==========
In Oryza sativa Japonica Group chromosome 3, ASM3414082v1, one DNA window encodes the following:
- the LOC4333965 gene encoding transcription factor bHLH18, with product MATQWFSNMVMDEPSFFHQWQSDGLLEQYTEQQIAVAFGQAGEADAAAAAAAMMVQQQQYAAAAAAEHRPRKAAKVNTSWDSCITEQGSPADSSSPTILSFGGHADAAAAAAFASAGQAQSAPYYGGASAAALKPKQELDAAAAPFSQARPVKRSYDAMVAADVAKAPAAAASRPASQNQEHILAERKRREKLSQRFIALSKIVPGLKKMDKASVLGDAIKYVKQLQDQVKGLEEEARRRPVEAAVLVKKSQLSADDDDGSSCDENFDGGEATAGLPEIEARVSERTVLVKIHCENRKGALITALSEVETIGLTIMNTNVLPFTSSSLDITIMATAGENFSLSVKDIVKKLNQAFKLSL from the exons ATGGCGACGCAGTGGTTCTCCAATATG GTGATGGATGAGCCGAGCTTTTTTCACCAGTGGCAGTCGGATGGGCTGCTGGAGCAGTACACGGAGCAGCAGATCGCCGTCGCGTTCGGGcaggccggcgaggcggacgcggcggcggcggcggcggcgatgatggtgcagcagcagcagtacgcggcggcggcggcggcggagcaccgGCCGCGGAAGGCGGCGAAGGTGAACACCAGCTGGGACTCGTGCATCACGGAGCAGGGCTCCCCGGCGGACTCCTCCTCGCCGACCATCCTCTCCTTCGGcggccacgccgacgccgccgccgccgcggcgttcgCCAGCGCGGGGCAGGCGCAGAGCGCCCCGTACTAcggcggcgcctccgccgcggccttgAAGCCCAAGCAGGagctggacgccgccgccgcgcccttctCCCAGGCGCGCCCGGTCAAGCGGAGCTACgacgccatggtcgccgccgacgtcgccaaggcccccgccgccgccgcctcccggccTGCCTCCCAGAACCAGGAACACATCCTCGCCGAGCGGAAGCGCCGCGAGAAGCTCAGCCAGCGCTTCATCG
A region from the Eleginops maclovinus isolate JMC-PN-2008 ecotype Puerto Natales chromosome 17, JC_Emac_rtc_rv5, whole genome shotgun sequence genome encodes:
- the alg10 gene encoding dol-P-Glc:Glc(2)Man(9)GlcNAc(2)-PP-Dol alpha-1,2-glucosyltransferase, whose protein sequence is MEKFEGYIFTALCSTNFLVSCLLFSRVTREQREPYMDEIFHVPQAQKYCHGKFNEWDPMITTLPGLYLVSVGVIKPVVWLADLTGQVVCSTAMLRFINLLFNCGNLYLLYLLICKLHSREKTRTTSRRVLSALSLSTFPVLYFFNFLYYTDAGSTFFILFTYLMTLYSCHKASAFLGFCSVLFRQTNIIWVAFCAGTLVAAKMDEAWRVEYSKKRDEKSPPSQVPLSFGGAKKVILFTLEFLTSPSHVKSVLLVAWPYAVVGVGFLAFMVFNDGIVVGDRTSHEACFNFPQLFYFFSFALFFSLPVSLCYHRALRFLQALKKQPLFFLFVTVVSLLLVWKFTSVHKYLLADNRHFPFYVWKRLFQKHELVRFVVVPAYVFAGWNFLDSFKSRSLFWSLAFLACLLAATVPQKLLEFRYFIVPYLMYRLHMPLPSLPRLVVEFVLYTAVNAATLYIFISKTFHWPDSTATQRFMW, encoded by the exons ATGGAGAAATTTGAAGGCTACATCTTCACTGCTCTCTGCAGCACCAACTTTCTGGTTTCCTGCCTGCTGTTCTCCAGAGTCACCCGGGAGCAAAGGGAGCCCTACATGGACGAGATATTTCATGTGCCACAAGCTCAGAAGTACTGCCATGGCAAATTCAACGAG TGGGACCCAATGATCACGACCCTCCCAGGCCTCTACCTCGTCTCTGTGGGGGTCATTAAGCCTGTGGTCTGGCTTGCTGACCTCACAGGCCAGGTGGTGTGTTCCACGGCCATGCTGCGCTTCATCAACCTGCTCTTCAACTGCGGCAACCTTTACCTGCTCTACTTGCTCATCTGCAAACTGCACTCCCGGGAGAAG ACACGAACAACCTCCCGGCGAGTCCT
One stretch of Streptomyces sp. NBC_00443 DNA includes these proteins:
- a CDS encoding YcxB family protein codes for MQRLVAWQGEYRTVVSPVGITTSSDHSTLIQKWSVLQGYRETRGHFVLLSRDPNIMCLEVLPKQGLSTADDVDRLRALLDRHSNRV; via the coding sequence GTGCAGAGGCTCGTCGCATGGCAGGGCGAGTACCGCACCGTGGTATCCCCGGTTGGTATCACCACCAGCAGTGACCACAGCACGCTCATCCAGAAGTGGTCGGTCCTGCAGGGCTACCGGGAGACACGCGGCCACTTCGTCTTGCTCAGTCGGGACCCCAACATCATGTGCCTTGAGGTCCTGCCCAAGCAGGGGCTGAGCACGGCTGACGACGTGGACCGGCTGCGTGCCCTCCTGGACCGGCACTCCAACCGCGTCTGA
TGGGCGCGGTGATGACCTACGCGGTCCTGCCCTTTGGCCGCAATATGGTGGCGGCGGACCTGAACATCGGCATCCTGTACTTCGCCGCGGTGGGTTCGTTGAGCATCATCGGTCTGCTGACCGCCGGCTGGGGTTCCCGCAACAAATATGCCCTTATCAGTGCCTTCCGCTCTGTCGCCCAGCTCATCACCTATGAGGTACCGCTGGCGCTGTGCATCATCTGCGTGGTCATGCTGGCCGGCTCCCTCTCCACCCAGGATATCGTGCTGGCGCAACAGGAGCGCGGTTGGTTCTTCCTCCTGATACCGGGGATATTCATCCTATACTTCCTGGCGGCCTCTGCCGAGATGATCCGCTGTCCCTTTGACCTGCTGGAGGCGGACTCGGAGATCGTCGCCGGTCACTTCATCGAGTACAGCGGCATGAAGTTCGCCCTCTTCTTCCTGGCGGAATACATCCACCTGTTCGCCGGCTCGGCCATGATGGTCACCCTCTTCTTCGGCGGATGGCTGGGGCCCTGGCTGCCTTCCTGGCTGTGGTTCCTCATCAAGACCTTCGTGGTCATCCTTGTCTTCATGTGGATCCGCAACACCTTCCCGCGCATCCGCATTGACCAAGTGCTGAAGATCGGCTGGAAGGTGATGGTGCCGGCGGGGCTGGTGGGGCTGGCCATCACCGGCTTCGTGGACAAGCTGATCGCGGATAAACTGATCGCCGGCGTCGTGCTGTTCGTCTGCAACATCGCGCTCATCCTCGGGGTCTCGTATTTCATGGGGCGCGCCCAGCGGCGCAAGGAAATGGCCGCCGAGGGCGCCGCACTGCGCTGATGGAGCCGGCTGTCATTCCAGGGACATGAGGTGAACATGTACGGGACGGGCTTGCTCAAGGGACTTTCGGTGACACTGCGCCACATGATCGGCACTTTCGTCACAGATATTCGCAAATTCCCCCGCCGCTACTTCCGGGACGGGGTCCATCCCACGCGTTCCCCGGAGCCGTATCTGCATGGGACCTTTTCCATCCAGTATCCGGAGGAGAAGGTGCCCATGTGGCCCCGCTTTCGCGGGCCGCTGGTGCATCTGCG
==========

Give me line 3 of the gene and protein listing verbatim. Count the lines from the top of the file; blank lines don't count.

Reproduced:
A region from the Eleginops maclovinus isolate JMC-PN-2008 ecotype Puerto Natales chromosome 17, JC_Emac_rtc_rv5, whole genome shotgun sequence genome encodes: